“A day without sunshine is like, you know, night,” quipped Steve Martin – and indeed, even a day with less sunshine can feel a bit dark. Our world depends on the light radiating from that big star we traipse around, and when it’s in short supply, we feel it. But if you count yourself amongst those who don’t love waking up before the sun rises and getting off work after it has set, things are about to lighten up. Hello, winter solstice!

Although winter is really just beginning, we can at least say goodbye to these short little days we’ve been suffering (and don’t let the door hit you on the way out). With that in mind, here’s a collection of curious facts to celebrate the long-awaited return to longer days.

1. There are actually two winter solstices every year


It’s sometimes easy to be hemisphere-o-centric, but the other side of the planet gets a winter solstice too. With the planet’s orbit tilted on its axis, Earth’s hemispheres swap who gets direct sun over the course of a year. Even though the Northern Hemisphere is closer to the sun during the winter, it’s the tilt away from the sun that causes cold temperatures and less light — which is when the Southern Hemisphere is toasty. So while our winter solstice is on Dec. 21 or 22, the Southern Hemisphere celebrates the same on June 21 or 22.

Here’s how that looks from space (kind of):

2. The winter solstice happens in the blink of an eye


Although the solstice is marked by a whole day on the calendar, it’s actually just the brief moment when the sun is exactly over the Tropic of Capricorn that the event occurs.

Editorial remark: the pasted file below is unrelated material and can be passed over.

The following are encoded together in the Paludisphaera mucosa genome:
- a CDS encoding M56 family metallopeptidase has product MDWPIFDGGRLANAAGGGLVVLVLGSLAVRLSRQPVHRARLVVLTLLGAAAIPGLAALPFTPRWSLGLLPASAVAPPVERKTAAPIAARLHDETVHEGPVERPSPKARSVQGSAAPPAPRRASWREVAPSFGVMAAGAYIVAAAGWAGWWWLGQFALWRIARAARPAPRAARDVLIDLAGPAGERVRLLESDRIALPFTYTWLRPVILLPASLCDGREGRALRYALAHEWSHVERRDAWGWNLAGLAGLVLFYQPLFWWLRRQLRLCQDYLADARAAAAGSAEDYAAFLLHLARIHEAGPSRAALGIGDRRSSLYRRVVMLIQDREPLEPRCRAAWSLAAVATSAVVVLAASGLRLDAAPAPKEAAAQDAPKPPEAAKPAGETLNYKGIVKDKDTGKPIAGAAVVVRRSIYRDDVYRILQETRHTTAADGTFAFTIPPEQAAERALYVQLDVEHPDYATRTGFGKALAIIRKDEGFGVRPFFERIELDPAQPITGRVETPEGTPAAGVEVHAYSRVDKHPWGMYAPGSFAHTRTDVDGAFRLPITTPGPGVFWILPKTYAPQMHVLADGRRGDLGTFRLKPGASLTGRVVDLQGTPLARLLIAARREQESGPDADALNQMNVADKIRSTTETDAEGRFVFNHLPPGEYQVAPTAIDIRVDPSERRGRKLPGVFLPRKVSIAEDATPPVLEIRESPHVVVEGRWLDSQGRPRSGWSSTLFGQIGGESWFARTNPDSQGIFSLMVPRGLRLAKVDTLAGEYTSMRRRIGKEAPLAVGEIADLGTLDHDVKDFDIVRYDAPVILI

3. Which is why it happens on different days in the same year

What? Yes! In 2015, the solstice happens on Dec. 22, at 04:49 on the Coordinated Universal Time (UTC) time clock, the time standard that the world regulates its hours by. Which means any location that is at least five hours behind UTC should break out the party hats on Dec. 21. For example, in the United States the winter solstice happens on Dec. 21 at 11:49 p.m. Eastern Standard Time. The rest of the time zones can welcome longer days beginning on the 22nd.

4. It’s the first day of winter … or it’s not, depending on whom you ask

Meteorologists consider the first day of winter to be Dec. 1, but ask an astronomer — or just about anyone else — and they’ll likely answer that the winter solstice marks the start of the season. There are two ways to look at it: meteorological seasons and astronomical seasons. Meteorological seasons are based on the annual temperature cycle, explains NOAA, while astronomical seasons are based on the position of the Earth in relation to the sun.

5. It’s a time of gloriously long shadows

Shadows are at their playful best on the solstice. (Photo: Mike Page/flickr)
Shadows are at their playful best on the solstice. (Photo: Mike Page/flickr)